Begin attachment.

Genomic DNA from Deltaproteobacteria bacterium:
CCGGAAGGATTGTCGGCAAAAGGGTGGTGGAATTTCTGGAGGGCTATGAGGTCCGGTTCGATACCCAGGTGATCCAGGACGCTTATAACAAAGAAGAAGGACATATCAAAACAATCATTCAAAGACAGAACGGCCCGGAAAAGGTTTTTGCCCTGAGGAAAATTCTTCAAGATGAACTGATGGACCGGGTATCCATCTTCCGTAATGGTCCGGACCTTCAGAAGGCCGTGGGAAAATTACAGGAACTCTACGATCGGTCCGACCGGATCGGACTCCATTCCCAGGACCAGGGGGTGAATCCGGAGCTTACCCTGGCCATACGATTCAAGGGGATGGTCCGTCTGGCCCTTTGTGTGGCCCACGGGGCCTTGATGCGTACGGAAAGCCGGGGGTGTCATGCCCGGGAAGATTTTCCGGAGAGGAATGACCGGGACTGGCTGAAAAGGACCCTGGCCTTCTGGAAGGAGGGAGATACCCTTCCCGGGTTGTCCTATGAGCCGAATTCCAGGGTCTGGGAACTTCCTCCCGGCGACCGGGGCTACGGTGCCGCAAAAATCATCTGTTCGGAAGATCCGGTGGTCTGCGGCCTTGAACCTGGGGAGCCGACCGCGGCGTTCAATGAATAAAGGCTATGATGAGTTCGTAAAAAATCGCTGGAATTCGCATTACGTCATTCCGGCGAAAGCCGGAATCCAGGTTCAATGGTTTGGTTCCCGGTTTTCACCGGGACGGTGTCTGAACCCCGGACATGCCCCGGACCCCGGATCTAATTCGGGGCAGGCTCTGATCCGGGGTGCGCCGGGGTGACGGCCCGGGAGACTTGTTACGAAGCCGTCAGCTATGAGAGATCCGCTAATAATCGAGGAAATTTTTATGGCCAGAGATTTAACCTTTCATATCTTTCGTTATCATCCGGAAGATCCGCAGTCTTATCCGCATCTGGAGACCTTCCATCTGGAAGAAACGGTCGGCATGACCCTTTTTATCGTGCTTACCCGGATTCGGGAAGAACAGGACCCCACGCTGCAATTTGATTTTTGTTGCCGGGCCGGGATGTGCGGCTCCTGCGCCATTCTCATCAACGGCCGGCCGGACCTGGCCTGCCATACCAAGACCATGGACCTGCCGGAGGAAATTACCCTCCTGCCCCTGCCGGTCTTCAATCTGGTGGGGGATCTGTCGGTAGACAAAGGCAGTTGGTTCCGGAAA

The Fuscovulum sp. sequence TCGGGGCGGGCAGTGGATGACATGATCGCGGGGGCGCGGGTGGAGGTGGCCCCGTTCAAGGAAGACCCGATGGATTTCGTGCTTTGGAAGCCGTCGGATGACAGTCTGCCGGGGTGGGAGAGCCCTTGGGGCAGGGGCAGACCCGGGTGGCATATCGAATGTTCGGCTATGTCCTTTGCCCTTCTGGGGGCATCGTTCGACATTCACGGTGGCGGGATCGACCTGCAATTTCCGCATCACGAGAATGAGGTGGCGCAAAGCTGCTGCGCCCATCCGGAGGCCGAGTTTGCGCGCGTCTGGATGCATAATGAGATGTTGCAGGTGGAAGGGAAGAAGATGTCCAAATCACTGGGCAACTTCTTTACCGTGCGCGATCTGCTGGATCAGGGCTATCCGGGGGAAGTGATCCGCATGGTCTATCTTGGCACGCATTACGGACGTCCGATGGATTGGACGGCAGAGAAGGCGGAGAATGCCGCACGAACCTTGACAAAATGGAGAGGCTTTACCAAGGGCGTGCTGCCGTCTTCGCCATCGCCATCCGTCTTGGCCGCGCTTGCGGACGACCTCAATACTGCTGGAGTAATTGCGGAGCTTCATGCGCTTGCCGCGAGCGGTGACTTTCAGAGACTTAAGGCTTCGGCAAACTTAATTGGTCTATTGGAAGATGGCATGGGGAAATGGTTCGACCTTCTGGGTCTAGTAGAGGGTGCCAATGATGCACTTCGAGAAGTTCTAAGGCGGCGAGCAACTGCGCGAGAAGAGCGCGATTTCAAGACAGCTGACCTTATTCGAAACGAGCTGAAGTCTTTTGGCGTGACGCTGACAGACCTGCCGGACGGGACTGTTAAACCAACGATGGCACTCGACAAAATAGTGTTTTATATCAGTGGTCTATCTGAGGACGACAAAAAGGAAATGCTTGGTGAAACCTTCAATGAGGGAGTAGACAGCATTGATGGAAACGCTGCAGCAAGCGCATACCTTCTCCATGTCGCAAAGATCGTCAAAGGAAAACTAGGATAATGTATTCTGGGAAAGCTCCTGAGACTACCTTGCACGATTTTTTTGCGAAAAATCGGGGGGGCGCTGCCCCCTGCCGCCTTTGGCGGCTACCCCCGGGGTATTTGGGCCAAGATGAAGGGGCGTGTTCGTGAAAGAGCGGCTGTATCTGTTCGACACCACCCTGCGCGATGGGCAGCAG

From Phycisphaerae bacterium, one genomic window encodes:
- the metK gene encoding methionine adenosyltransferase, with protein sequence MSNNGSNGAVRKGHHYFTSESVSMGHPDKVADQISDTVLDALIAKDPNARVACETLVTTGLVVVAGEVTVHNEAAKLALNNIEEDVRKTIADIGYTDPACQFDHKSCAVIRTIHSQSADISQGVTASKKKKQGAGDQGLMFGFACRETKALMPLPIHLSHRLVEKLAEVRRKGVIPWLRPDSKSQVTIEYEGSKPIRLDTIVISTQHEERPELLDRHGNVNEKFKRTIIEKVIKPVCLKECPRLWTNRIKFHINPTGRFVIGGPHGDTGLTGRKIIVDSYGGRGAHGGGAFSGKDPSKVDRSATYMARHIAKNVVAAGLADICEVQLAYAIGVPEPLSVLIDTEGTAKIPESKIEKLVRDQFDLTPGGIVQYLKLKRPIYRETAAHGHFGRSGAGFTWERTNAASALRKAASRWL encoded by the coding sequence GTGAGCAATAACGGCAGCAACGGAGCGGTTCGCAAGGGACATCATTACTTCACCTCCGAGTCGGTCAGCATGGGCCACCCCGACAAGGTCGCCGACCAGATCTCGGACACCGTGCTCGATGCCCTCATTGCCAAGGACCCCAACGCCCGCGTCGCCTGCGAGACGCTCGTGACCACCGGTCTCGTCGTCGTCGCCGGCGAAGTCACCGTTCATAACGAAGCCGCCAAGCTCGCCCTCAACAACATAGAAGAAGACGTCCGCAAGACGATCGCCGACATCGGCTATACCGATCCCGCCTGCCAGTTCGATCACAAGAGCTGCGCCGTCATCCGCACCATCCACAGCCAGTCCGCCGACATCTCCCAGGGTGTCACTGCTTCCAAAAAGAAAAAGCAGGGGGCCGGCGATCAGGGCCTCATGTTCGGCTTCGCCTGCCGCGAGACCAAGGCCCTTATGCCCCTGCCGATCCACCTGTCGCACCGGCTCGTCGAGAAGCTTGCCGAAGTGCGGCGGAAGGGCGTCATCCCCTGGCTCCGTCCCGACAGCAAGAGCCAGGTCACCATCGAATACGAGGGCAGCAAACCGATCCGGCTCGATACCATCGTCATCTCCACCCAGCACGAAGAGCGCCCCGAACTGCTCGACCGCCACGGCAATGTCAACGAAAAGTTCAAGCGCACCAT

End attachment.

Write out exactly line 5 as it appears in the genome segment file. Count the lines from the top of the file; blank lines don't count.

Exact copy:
- the metK gene encoding methionine adenosyltransferase, with protein sequence MSNNGSNGAVRKGHHYFTSESVSMGHPDKVADQISDTVLDALIAKDPNARVACETLVTTGLVVVAGEVTVHNEAAKLALNNIEEDVRKTIADIGYTDPACQFDHKSCAVIRTIHSQSADISQGVTASKKKKQGAGDQGLMFGFACRETKALMPLPIHLSHRLVEKLAEVRRKGVIPWLRPDSKSQVTIEYEGSKPIRLDTIVISTQHEERPELLDRHGNVNEKFKRTIIEKVIKPVCLKECPRLWTNRIKFHINPTGRFVIGGPHGDTGLTGRKIIVDSYGGRGAHGGGAFSGKDPSKVDRSATYMARHIAKNVVAAGLADICEVQLAYAIGVPEPLSVLIDTEGTAKIPESKIEKLVRDQFDLTPGGIVQYLKLKRPIYRETAAHGHFGRSGAGFTWERTNAASALRKAASRWL encoded by the coding sequence GTGAGCAATAACGGCAGCAACGGAGCGGTTCGCAAGGGACATCATTACTTCACCTCCGAGTCGGTCAGCATGGGCCACCCCGACAAGGTCGCCGACCAGATCTCGGACACCGTGCTCGATGCCCTCATTGCCAAGGACCCCAACGCCCGCGTCGCCTGCGAGACGCTCGTGACCACCGGTCTCGTCGTCGTCGCCGGCGAAGTCACCGTTCATAACGAAGCCGCCAAGCTCGCCCTCAACAACATAGAAGAAGACGTCCGCAAGACGATCGCCGACATCGGCTATACCGATCCCGCCTGCCAGTTCGATCACAAGAGCTGCGCCGTCATCCGCACCATCCACAGCCAGTCCGCCGACATCTCCCAGGGTGTCACTGCTTCCAAAAAGAAAAAGCAGGGGGCCGGCGATCAGGGCCTCATGTTCGGCTTCGCCTGCCGCGAGACCAAGGCCCTTATGCCCCTGCCGATCCACCTGTCGCACCGGCTCGTCGAGAAGCTTGCCGAAGTGCGGCGGAAGGGCGTCATCCCCTGGCTCCGTCCCGACAGCAAGAGCCAGGTCACCATCGAATACGAGGGCAGCAAACCGATCCGGCTCGATACCATCGTCATCTCCACCCAGCACGAAGAGCGCCCCGAACTGCTCGACCGCCACGGCAATGTCAACGAAAAGTTCAAGCGCACCAT